Christina: Well apart from traveling the world, I’d want to be Michael Jackson’s Dance Partner.

YardEdge:  How have you developed your skill?

Christina: Hours of practice, practice, practice in the Dance studios at Edna Manley College, and NDTC, teaching at various locations, and reading books on dance. I have accepted the fact that dance is one of those careers where you learn something new in every dance class, no matter how often you have done it, as a dancer it’s wise to make yourself an open vessel, be opened to corrections, and critique.

YardEdge:  Do you dance professionally? i.e. Get paid to dance? Do you want to?

Christina: Yes I most certainly am a dance professional. I do get paid to dance dependent on the situation. Some of it is voluntary, but it’s all a part of the learning process. My career is still young.

YardEdge:  What’s going on in your head when you’re performing?

Christina: Depends on the choreographed piece, I think about what moves come next, I try to remember counts, occasionally I wonder if there’s going to be food backstage, I sometimes become the character so the thoughts are generated towards that person I have taken on (e.g. murder victim, seductress..etc)

YardEdge: What makes you want to get up out of bed in the morning?

Christina: Food, Facebook, and T.V

You can contact Christiana via email at

Previous post

YardEdge Talks To Jamaican Dancer/Choreographer Neila Ebanks

Next post

YardEdge Talks to Dancer/Choreographer Maria Hitchins


  1. March 18, 2014 at 7:11 pm — Reply

    Are you seeking any of these Lic policies:
    New Bima Gold. Insurance Appraisal, Mediation,
    and Arbitration are separate things. If you do have a great
    assurance bond it can help you during risk.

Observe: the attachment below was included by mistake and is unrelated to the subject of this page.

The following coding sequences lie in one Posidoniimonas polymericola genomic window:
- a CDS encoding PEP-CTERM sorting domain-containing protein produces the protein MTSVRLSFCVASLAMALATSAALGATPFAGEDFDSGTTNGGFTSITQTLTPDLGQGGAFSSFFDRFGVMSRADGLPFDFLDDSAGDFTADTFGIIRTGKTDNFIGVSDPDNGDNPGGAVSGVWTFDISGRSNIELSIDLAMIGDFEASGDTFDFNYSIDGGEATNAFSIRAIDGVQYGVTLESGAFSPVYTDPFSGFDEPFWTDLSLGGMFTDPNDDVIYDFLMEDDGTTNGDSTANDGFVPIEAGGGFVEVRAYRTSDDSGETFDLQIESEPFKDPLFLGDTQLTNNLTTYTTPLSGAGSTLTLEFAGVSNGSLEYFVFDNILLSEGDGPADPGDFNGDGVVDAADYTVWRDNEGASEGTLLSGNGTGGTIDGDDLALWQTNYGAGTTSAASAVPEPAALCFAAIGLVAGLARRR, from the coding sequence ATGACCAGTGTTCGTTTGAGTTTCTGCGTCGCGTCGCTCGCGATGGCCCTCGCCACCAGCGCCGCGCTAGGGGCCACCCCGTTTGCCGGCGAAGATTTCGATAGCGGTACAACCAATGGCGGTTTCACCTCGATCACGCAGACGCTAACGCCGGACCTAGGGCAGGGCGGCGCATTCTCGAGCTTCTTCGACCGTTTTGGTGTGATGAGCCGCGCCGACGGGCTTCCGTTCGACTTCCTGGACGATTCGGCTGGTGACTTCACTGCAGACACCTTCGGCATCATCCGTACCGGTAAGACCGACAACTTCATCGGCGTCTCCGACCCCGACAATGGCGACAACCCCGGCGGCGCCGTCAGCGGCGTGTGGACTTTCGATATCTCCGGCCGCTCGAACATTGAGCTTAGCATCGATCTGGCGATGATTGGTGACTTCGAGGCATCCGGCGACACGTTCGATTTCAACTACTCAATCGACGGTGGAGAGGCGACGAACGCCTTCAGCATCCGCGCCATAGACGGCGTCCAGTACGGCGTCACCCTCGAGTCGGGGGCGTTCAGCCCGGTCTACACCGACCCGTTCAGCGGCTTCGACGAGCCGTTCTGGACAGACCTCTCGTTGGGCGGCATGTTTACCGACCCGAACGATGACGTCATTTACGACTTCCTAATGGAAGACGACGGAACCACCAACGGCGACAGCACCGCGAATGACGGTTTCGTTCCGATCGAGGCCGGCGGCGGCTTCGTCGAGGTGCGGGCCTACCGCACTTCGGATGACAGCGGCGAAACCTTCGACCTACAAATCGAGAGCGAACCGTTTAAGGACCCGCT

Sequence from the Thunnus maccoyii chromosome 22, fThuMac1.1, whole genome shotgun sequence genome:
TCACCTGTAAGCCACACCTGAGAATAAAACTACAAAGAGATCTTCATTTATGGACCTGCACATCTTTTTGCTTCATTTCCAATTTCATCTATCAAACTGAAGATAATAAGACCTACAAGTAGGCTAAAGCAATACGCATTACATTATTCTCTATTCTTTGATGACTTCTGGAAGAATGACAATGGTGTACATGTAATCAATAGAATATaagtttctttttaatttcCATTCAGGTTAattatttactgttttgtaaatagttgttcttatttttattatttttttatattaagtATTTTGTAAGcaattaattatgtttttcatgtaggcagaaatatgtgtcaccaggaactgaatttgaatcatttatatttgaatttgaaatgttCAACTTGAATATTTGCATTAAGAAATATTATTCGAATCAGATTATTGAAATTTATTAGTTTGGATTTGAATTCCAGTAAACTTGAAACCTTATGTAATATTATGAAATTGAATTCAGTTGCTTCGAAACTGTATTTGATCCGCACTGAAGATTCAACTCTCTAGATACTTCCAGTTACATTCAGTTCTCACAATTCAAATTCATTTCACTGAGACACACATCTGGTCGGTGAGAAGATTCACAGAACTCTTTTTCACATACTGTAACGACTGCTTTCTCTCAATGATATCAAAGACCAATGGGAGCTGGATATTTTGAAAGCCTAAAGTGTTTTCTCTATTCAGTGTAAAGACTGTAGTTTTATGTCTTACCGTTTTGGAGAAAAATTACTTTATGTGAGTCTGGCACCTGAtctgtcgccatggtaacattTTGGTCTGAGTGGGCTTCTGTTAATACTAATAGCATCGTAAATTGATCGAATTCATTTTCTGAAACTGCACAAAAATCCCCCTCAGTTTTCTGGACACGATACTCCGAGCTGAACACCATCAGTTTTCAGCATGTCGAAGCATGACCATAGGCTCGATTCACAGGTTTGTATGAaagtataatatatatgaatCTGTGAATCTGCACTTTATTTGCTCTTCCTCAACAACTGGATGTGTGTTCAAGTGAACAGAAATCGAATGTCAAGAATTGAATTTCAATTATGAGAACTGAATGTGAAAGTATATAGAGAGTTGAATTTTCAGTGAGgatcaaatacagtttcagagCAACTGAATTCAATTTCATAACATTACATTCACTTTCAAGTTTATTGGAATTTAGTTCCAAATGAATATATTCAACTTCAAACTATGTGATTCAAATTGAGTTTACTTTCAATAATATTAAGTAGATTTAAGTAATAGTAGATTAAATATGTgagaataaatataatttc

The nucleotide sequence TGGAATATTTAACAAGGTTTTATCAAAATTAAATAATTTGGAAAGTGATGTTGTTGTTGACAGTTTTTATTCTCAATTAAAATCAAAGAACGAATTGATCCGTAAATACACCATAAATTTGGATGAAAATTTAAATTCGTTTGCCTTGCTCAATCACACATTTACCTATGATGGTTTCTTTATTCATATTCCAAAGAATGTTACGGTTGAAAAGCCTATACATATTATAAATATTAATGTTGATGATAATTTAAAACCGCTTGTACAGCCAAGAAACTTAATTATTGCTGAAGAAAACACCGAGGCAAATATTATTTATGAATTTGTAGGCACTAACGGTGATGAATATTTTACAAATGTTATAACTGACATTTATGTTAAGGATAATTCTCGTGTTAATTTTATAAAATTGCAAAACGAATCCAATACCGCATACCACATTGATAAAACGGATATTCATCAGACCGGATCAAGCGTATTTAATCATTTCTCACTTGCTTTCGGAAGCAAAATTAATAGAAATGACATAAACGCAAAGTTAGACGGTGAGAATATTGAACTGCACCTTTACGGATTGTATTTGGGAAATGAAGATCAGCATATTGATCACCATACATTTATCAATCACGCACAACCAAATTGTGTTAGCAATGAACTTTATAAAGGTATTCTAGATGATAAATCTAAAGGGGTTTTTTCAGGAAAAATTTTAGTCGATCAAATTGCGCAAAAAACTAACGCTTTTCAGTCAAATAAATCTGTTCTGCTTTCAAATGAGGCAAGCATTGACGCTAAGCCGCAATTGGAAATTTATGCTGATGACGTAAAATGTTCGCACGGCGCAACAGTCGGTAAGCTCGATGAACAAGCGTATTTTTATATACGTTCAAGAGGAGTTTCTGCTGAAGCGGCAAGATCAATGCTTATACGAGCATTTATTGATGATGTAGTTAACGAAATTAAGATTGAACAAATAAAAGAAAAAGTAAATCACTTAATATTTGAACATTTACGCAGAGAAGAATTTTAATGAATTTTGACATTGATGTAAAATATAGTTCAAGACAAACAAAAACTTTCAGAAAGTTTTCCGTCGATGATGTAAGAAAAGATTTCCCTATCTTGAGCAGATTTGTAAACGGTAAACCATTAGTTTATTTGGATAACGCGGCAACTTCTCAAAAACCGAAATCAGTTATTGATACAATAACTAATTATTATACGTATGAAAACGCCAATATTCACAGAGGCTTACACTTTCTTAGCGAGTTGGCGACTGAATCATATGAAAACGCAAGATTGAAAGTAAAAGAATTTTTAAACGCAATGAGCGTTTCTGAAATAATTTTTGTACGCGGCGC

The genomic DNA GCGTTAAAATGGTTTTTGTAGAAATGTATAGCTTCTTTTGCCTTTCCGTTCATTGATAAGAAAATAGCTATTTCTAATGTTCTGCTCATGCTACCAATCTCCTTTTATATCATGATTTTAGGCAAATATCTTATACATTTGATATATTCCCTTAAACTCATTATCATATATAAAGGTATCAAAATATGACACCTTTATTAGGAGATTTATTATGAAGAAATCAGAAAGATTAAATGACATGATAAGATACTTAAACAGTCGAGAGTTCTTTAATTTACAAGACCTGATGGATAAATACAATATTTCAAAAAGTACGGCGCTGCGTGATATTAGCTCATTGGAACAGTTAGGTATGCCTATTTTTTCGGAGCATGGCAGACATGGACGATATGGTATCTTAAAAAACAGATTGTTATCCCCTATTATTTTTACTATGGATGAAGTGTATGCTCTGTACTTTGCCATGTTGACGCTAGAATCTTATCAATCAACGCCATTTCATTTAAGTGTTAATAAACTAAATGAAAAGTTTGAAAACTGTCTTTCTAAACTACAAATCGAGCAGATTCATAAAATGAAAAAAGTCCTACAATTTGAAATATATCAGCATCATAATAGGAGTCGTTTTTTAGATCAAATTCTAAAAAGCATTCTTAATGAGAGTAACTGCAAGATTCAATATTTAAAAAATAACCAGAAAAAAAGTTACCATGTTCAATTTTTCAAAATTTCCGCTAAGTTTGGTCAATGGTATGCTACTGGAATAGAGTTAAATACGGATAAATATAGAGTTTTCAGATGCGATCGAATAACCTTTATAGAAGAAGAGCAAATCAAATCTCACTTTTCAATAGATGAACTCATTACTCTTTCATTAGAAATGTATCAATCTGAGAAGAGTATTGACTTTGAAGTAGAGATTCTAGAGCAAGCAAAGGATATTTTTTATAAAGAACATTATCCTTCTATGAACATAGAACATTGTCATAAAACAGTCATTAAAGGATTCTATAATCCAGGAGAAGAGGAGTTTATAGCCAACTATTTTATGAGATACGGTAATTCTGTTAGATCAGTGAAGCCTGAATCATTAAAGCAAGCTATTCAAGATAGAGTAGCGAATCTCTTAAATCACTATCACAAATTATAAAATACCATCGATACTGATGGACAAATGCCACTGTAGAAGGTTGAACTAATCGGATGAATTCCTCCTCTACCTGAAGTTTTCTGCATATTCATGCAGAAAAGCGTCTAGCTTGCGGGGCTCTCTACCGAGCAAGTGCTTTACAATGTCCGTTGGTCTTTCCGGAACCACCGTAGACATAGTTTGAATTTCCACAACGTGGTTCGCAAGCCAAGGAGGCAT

2. March 18, 2014 at 7:09 pm — Reply

    Short term policies are often easier to be entitled to than regular individual health insurance policies.
    The low tariff of these policies make require coverage easier to bear.
    State Farm, by way of example, believes that there are negative and positive dogs in most breed, along with good and bad owners.

  3. February 21, 2010 at 10:32 pm — Reply

    yea she was on in de dance…i like her style

  4. Anonymous
    February 21, 2010 at 10:31 pm — Reply

    yea she was on in the dance, she cya dance man

  5. andre
    September 11, 2009 at 10:18 pm — Reply

    In da dance dancer?

  6. Micahacim
    July 26, 2009 at 12:01 am — Reply

    She’s got it!

  7. Anonymous
    June 16, 2009 at 7:56 pm — Reply

    Thanx kimmy =)

  8. kimiko
    March 20, 2009 at 3:51 pm — Reply

    i see a bright future for u chrisy. kep doing ur thing. its hard but it all brngs success! big up

  9. Anonymous
    March 20, 2009 at 3:50 pm — Reply

    i see a bright future for u chrissy. keep dancing…

  10. March 10, 2009 at 8:37 pm — Reply

    Thanku very much , that means alot!!

  11. March 8, 2009 at 7:57 pm — Reply

    All the best Christina. I think you are a beautiful dancer. Be a success. Keep dancing and growing everyday and you’ll be great. The world is you oyster. Hope Brooks

  12. Mona
    March 7, 2009 at 10:37 pm — Reply

    Dance Umbrella has been amazing so far! I’m so impressed with the diversity of dance talent in Jamaica! Congratulations to you all!

Leave a reply

Your email address will not be published. Required fields are marked *